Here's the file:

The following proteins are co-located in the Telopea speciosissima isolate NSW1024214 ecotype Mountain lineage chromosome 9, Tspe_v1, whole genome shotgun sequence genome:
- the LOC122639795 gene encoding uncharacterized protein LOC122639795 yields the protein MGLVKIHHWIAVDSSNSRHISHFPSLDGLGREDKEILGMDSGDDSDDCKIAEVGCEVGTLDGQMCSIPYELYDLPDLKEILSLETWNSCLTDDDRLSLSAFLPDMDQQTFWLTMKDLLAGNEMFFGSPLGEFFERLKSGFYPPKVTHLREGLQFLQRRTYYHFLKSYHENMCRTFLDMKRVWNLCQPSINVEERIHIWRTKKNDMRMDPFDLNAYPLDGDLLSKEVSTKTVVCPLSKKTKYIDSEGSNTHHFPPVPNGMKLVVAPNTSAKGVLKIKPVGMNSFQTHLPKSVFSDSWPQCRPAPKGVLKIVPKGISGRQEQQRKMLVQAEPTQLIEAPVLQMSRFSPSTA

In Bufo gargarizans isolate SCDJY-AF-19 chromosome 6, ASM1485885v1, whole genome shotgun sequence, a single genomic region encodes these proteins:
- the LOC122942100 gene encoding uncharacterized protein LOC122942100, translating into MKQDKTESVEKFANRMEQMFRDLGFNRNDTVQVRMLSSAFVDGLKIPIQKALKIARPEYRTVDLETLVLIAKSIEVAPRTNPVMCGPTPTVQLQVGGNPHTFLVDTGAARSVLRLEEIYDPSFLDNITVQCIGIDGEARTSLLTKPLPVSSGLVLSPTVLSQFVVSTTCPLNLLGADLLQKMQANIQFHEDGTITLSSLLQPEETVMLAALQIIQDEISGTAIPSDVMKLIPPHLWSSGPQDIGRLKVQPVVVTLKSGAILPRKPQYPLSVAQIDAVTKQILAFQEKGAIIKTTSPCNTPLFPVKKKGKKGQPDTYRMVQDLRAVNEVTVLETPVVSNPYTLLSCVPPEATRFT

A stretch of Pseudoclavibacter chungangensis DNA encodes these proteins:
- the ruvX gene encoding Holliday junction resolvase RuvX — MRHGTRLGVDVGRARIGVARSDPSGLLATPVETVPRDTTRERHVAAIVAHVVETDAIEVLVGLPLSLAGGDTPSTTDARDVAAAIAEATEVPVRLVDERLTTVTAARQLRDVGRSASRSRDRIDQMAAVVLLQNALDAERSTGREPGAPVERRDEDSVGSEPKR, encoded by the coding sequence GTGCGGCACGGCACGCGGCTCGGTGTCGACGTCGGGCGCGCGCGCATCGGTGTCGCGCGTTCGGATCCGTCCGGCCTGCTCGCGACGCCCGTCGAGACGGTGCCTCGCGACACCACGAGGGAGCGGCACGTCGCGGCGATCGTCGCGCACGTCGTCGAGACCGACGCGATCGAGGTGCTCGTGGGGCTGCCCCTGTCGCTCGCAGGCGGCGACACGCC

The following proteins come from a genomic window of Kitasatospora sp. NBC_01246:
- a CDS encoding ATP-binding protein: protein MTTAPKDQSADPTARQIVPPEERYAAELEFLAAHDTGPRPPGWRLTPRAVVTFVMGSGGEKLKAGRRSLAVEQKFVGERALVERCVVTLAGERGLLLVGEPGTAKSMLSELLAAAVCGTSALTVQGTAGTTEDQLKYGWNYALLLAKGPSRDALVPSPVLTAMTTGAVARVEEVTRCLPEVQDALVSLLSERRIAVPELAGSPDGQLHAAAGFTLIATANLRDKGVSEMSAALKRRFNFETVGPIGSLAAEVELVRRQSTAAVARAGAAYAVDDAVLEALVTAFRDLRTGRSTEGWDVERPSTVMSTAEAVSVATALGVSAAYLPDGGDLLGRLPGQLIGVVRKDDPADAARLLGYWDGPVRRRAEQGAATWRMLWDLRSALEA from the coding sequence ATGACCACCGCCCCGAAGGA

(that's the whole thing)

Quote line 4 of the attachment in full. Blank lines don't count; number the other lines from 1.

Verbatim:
- the LOC122942100 gene encoding uncharacterized protein LOC122942100, translating into MKQDKTESVEKFANRMEQMFRDLGFNRNDTVQVRMLSSAFVDGLKIPIQKALKIARPEYRTVDLETLVLIAKSIEVAPRTNPVMCGPTPTVQLQVGGNPHTFLVDTGAARSVLRLEEIYDPSFLDNITVQCIGIDGEARTSLLTKPLPVSSGLVLSPTVLSQFVVSTTCPLNLLGADLLQKMQANIQFHEDGTITLSSLLQPEETVMLAALQIIQDEISGTAIPSDVMKLIPPHLWSSGPQDIGRLKVQPVVVTLKSGAILPRKPQYPLSVAQIDAVTKQILAFQEKGAIIKTTSPCNTPLFPVKKKGKKGQPDTYRMVQDLRAVNEVTVLETPVVSNPYTLLSCVPPEATRFT